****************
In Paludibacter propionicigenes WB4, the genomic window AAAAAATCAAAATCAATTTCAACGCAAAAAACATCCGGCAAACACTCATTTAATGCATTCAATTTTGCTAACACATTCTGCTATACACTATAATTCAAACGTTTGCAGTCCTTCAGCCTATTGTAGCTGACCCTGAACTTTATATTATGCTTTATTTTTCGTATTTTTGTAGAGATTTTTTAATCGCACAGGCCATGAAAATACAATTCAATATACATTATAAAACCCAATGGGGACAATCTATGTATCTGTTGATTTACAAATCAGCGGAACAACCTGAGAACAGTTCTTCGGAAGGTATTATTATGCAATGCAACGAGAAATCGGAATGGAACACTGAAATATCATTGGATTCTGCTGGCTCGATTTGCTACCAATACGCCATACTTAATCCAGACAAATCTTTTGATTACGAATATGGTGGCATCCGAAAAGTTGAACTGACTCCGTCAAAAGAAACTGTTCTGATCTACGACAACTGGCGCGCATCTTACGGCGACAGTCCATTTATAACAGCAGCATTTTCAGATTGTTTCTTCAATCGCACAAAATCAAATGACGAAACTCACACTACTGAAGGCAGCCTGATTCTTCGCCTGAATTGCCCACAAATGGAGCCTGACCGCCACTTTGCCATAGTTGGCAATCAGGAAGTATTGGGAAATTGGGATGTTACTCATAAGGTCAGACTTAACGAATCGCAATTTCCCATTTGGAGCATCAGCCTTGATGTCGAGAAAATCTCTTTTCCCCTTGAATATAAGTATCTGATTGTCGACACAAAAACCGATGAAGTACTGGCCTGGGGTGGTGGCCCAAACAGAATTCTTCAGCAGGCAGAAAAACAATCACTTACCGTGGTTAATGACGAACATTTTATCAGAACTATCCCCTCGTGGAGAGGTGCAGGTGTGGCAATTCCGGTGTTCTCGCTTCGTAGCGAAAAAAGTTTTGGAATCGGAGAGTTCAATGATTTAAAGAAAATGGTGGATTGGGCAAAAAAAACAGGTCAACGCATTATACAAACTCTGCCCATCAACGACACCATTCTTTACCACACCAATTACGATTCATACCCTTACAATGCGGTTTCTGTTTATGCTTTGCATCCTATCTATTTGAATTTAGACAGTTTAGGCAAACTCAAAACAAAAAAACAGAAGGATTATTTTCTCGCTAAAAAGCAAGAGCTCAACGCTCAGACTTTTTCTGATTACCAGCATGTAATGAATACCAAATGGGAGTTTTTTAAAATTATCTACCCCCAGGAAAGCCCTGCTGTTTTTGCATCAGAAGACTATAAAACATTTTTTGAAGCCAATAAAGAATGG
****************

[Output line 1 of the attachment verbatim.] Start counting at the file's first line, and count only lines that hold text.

In Paludibacter propionicigenes WB4, the genomic window AAAAAATCAAAATCAATTTCAACGCAAAAAACATCCGGCAAACACTCATTTAATGCATTCAATTTTGCTAACACATTCTGCTATACACTATAATTCAAACGTTTGCAGTCCTTCAGCCTATTGTAGCTGACCCTGAACTTTATATTATGCTTTATTTTTCGTATTTTTGTAGAGATTTTTTAATCGCACAGGCCATGAAAATACAATTCAATATACATTATAAAACCCAATGGGGACAATCTATGTATCTGTTGATTTACAAATCAGCGGAACAACCTGAGAACAGTTCTTCGGAAGGTATTATTATGCAATGCAACGAGAAATCGGAATGGAACACTGAAATATCATTGGATTCTGCTGGCTCGATTTGCTACCAATACGCCATACTTAATCCAGACAAATCTTTTGATTACGAATATGGTGGCATCCGAAAAGTTGAACTGACTCCGTCAAAAGAAACTGTTCTGATCTACGACAACTGGCGCGCATCTTACGGCGACAGTCCATTTATAACAGCAGCATTTTCAGATTGTTTCTTCAATCGCACAAAATCAAATGACGAAACTCACACTACTGAAGGCAGCCTGATTCTTCGCCTGAATTGCCCACAAATGGAGCCTGACCGCCACTTTGCCATAGTTGGCAATCAGGAAGTATTGGGAAATTGGGATGTTACTCATAAGGTCAGACTTAACGAATCGCAATTTCCCATTTGGAGCATCAGCCTTGATGTCGAGAAAATCTCTTTTCCCCTTGAATATAAGTATCTGATTGTCGACACAAAAACCGATGAAGTACTGGCCTGGGGTGGTGGCCCAAACAGAATTCTTCAGCAGGCAGAAAAACAATCACTTACCGTGGTTAATGACGAACATTTTATCAGAACTATCCCCTCGTGGAGAGGTGCAGGTGTGGCAATTCCGGTGTTCTCGCTTCGTAGCGAAAAAAGTTTTGGAATCGGAGAGTTCAATGATTTAAAGAAAATGGTGGATTGGGCAAAAAAAACAGGTCAACGCATTATACAAACTCTGCCCATCAACGACACCATTCTTTACCACACCAATTACGATTCATACCCTTACAATGCGGTTTCTGTTTATGCTTTGCATCCTATCTATTTGAATTTAGACAGTTTAGGCAAACTCAAAACAAAAAAACAGAAGGATTATTTTCTCGCTAAAAAGCAAGAGCTCAACGCTCAGACTTTTTCTGATTACCAGCATGTAATGAATACCAAATGGGAGTTTTTTAAAATTATCTACCCCCAGGAAAGCCCTGCTGTTTTTGCATCAGAAGACTATAAAACATTTTTTGAAGCCAATAAAGAATGG